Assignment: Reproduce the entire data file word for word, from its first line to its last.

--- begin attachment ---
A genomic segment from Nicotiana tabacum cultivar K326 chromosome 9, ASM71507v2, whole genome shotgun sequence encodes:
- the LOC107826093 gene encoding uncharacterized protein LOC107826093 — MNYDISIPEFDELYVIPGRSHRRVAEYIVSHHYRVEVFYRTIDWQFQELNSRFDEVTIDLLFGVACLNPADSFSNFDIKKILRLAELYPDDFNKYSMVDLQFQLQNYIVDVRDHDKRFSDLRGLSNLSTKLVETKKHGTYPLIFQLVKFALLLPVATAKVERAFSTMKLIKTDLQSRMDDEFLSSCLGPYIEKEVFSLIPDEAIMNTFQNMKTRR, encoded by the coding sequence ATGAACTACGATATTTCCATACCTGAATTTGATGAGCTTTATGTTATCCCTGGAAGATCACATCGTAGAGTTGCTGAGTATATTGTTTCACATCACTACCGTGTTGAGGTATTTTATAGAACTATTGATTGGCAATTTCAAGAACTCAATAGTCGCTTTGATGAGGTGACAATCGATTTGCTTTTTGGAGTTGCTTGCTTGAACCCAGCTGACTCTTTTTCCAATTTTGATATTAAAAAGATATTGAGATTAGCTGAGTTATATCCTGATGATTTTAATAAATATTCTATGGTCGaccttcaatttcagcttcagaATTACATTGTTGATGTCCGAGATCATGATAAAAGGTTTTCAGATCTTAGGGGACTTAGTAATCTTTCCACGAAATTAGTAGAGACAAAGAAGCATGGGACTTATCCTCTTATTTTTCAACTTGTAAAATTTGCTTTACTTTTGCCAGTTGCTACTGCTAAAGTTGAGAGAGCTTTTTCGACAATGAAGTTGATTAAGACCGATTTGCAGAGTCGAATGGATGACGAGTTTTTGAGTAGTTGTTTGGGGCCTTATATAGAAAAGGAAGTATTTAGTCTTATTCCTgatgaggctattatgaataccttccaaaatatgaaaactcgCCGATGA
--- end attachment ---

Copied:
A genomic segment from Nicotiana tabacum cultivar K326 chromosome 9, ASM71507v2, whole genome shotgun sequence encodes:
- the LOC107826093 gene encoding uncharacterized protein LOC107826093 — MNYDISIPEFDELYVIPGRSHRRVAEYIVSHHYRVEVFYRTIDWQFQELNSRFDEVTIDLLFGVACLNPADSFSNFDIKKILRLAELYPDDFNKYSMVDLQFQLQNYIVDVRDHDKRFSDLRGLSNLSTKLVETKKHGTYPLIFQLVKFALLLPVATAKVERAFSTMKLIKTDLQSRMDDEFLSSCLGPYIEKEVFSLIPDEAIMNTFQNMKTRR, encoded by the coding sequence ATGAACTACGATATTTCCATACCTGAATTTGATGAGCTTTATGTTATCCCTGGAAGATCACATCGTAGAGTTGCTGAGTATATTGTTTCACATCACTACCGTGTTGAGGTATTTTATAGAACTATTGATTGGCAATTTCAAGAACTCAATAGTCGCTTTGATGAGGTGACAATCGATTTGCTTTTTGGAGTTGCTTGCTTGAACCCAGCTGACTCTTTTTCCAATTTTGATATTAAAAAGATATTGAGATTAGCTGAGTTATATCCTGATGATTTTAATAAATATTCTATGGTCGaccttcaatttcagcttcagaATTACATTGTTGATGTCCGAGATCATGATAAAAGGTTTTCAGATCTTAGGGGACTTAGTAATCTTTCCACGAAATTAGTAGAGACAAAGAAGCATGGGACTTATCCTCTTATTTTTCAACTTGTAAAATTTGCTTTACTTTTGCCAGTTGCTACTGCTAAAGTTGAGAGAGCTTTTTCGACAATGAAGTTGATTAAGACCGATTTGCAGAGTCGAATGGATGACGAGTTTTTGAGTAGTTGTTTGGGGCCTTATATAGAAAAGGAAGTATTTAGTCTTATTCCTgatgaggctattatgaataccttccaaaatatgaaaactcgCCGATGA